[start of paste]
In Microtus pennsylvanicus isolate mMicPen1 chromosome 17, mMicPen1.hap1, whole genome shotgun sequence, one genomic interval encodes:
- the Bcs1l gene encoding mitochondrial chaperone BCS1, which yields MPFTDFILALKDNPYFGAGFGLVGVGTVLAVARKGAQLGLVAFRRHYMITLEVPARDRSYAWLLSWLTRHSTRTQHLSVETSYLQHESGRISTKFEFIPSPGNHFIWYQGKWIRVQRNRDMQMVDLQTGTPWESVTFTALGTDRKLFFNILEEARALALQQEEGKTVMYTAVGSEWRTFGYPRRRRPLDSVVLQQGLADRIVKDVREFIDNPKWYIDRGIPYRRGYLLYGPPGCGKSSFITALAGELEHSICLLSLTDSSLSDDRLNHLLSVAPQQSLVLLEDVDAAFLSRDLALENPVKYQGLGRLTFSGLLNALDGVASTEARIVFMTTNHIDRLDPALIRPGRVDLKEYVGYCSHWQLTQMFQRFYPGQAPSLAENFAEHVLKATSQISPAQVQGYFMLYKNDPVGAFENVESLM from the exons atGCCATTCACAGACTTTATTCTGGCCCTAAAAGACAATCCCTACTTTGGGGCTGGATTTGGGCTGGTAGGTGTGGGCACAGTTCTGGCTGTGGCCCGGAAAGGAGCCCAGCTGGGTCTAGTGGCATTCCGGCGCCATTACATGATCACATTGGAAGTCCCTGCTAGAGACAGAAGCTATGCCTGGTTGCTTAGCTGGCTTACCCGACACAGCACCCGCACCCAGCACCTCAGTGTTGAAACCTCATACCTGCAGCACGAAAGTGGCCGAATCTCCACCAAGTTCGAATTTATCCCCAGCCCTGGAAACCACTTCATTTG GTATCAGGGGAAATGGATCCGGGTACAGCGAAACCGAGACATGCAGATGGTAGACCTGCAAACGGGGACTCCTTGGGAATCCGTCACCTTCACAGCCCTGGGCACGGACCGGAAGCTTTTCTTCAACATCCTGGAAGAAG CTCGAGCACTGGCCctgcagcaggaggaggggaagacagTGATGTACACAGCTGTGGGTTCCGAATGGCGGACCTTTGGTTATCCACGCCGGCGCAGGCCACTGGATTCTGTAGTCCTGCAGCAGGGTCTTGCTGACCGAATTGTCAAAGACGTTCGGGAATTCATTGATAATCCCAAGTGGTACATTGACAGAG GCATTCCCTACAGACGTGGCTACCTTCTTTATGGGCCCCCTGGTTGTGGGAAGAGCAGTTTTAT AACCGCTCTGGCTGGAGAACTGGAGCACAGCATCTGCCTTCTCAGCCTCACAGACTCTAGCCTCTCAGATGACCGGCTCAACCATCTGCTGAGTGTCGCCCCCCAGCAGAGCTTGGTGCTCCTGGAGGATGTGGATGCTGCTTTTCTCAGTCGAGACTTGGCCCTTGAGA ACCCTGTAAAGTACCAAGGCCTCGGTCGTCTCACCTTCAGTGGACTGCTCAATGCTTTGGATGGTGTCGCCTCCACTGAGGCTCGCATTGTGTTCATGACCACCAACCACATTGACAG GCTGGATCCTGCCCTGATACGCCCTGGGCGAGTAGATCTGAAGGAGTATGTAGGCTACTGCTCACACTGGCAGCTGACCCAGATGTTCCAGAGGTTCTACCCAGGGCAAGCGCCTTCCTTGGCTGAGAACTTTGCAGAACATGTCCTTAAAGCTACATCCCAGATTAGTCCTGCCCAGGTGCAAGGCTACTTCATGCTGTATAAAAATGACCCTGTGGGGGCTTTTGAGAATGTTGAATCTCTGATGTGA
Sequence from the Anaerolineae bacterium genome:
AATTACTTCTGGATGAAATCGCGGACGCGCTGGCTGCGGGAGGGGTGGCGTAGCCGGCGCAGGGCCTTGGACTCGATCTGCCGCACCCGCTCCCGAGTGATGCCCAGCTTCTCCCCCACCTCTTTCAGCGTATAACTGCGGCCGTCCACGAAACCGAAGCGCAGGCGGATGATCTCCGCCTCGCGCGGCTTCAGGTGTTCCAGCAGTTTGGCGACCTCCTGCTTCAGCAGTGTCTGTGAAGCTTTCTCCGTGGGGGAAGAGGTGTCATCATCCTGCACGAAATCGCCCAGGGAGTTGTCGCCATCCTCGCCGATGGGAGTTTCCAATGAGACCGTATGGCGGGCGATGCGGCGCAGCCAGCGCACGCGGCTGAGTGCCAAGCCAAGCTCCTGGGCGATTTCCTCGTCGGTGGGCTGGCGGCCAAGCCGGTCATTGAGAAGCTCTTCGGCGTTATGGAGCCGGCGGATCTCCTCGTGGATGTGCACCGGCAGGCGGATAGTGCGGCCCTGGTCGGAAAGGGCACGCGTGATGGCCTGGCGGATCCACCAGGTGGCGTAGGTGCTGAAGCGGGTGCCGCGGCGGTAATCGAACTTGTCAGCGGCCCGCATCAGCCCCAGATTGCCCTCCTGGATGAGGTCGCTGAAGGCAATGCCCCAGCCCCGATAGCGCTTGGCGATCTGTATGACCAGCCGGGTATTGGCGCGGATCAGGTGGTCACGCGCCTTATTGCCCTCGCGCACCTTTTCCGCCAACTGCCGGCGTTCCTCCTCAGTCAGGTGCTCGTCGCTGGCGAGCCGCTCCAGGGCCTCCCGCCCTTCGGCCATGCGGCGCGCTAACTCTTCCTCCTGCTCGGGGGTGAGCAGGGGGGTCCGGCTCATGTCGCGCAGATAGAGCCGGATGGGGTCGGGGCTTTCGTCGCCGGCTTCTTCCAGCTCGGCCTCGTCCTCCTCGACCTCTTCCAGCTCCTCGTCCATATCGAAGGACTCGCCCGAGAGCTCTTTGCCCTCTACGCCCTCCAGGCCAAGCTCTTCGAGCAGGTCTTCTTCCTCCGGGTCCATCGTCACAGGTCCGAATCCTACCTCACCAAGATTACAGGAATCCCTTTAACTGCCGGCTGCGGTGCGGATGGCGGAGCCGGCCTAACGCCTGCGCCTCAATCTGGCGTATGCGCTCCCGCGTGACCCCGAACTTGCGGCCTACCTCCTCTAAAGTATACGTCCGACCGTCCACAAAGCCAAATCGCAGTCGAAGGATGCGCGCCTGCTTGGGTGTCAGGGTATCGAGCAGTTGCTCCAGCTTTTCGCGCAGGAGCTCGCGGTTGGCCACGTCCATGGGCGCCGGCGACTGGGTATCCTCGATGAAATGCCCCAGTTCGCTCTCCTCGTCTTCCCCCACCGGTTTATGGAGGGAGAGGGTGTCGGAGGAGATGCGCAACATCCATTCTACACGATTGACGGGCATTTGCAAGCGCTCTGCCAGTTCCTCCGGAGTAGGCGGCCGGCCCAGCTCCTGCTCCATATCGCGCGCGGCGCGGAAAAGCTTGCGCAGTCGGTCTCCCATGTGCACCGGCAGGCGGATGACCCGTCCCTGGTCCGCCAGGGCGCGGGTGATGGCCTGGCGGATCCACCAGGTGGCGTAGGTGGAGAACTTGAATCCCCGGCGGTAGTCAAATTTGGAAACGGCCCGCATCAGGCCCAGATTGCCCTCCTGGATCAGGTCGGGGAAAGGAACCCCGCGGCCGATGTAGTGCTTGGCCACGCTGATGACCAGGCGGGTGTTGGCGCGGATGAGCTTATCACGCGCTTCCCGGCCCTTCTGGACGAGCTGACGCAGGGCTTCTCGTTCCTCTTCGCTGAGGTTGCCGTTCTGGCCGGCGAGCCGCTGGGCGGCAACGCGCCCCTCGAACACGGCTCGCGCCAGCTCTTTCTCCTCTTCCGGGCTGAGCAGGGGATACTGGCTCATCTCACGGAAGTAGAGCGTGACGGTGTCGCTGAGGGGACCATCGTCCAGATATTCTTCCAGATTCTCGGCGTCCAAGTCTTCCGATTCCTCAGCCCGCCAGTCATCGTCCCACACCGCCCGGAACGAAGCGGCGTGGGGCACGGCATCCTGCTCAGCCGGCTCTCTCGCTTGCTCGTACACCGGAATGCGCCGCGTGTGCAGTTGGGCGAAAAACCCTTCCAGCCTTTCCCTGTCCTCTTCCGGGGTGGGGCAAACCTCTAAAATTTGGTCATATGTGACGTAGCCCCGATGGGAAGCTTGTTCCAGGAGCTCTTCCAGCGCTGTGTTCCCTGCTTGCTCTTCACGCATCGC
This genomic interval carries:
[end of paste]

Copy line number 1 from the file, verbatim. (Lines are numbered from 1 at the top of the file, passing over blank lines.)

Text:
In Microtus pennsylvanicus isolate mMicPen1 chromosome 17, mMicPen1.hap1, whole genome shotgun sequence, one genomic interval encodes: